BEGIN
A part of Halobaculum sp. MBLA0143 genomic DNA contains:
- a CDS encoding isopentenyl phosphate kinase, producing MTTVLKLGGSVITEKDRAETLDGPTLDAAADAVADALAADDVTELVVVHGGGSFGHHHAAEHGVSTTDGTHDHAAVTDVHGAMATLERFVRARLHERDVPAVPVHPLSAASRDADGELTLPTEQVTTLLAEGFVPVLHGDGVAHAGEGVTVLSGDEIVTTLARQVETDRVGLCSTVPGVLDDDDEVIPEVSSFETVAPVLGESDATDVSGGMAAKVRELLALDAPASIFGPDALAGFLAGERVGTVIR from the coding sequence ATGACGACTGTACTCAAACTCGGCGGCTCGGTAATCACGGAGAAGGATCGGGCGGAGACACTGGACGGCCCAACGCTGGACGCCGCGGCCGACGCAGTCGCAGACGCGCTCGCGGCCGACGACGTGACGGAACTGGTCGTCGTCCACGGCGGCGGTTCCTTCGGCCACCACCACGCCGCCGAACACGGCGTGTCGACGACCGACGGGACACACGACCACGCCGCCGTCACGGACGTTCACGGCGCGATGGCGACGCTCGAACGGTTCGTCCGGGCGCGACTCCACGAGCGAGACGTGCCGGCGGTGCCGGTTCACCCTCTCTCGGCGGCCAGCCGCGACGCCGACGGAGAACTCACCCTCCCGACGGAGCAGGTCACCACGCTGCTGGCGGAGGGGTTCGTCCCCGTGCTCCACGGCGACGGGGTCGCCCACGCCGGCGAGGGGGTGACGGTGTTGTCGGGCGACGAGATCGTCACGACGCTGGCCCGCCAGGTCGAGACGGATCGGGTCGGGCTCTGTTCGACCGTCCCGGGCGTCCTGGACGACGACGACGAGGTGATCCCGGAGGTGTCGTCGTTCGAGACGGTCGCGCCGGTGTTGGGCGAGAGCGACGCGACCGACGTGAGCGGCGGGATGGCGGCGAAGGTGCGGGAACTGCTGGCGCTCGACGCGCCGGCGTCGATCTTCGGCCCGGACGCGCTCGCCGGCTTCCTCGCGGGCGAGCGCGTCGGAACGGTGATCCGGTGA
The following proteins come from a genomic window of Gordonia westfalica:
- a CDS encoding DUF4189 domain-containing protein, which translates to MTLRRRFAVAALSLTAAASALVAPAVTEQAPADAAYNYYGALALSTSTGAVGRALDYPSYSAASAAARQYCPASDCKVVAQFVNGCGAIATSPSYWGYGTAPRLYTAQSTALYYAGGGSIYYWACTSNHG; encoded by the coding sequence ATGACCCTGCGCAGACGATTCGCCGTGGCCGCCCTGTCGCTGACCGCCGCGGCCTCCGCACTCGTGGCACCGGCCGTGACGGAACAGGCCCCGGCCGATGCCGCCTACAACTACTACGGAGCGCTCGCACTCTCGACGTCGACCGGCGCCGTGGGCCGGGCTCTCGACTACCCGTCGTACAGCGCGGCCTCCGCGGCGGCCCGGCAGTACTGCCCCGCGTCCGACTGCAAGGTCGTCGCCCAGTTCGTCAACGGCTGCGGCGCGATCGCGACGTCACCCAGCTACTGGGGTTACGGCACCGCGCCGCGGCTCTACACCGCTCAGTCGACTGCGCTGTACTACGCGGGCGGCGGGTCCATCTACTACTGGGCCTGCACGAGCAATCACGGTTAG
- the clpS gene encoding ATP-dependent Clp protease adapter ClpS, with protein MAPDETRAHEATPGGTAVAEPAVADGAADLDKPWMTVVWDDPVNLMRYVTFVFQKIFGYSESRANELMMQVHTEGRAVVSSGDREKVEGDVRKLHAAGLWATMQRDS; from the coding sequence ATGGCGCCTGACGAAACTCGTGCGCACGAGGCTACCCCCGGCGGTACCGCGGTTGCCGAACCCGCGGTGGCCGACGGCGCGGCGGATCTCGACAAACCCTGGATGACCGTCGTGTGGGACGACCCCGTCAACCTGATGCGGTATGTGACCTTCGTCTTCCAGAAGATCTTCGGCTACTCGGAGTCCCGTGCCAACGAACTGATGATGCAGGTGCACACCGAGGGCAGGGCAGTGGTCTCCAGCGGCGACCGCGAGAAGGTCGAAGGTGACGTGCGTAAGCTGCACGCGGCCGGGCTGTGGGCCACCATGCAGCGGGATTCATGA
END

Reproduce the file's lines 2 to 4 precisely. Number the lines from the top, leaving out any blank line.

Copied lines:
- a CDS encoding isopentenyl phosphate kinase, producing MTTVLKLGGSVITEKDRAETLDGPTLDAAADAVADALAADDVTELVVVHGGGSFGHHHAAEHGVSTTDGTHDHAAVTDVHGAMATLERFVRARLHERDVPAVPVHPLSAASRDADGELTLPTEQVTTLLAEGFVPVLHGDGVAHAGEGVTVLSGDEIVTTLARQVETDRVGLCSTVPGVLDDDDEVIPEVSSFETVAPVLGESDATDVSGGMAAKVRELLALDAPASIFGPDALAGFLAGERVGTVIR from the coding sequence ATGACGACTGTACTCAAACTCGGCGGCTCGGTAATCACGGAGAAGGATCGGGCGGAGACACTGGACGGCCCAACGCTGGACGCCGCGGCCGACGCAGTCGCAGACGCGCTCGCGGCCGACGACGTGACGGAACTGGTCGTCGTCCACGGCGGCGGTTCCTTCGGCCACCACCACGCCGCCGAACACGGCGTGTCGACGACCGACGGGACACACGACCACGCCGCCGTCACGGACGTTCACGGCGCGATGGCGACGCTCGAACGGTTCGTCCGGGCGCGACTCCACGAGCGAGACGTGCCGGCGGTGCCGGTTCACCCTCTCTCGGCGGCCAGCCGCGACGCCGACGGAGAACTCACCCTCCCGACGGAGCAGGTCACCACGCTGCTGGCGGAGGGGTTCGTCCCCGTGCTCCACGGCGACGGGGTCGCCCACGCCGGCGAGGGGGTGACGGTGTTGTCGGGCGACGAGATCGTCACGACGCTGGCCCGCCAGGTCGAGACGGATCGGGTCGGGCTCTGTTCGACCGTCCCGGGCGTCCTGGACGACGACGACGAGGTGATCCCGGAGGTGTCGTCGTTCGAGACGGTCGCGCCGGTGTTGGGCGAGAGCGACGCGACCGACGTGAGCGGCGGGATGGCGGCGAAGGTGCGGGAACTGCTGGCGCTCGACGCGCCGGCGTCGATCTTCGGCCCGGACGCGCTCGCCGGCTTCCTCGCGGGCGAGCGCGTCGGAACGGTGATCCGGTGA
The following proteins come from a genomic window of Gordonia westfalica:
- a CDS encoding DUF4189 domain-containing protein, which translates to MTLRRRFAVAALSLTAAASALVAPAVTEQAPADAAYNYYGALALSTSTGAVGRALDYPSYSAASAAARQYCPASDCKVVAQFVNGCGAIATSPSYWGYGTAPRLYTAQSTALYYAGGGSIYYWACTSNHG; encoded by the coding sequence ATGACCCTGCGCAGACGATTCGCCGTGGCCGCCCTGTCGCTGACCGCCGCGGCCTCCGCACTCGTGGCACCGGCCGTGACGGAACAGGCCCCGGCCGATGCCGCCTACAACTACTACGGAGCGCTCGCACTCTCGACGTCGACCGGCGCCGTGGGCCGGGCTCTCGACTACCCGTCGTACAGCGCGGCCTCCGCGGCGGCCCGGCAGTACTGCCCCGCGTCCGACTGCAAGGTCGTCGCCCAGTTCGTCAACGGCTGCGGCGCGATCGCGACGTCACCCAGCTACTGGGGTTACGGCACCGCGCCGCGGCTCTACACCGCTCAGTCGACTGCGCTGTACTACGCGGGCGGCGGGTCCATCTACTACTGGGCCTGCACGAGCAATCACGGTTAG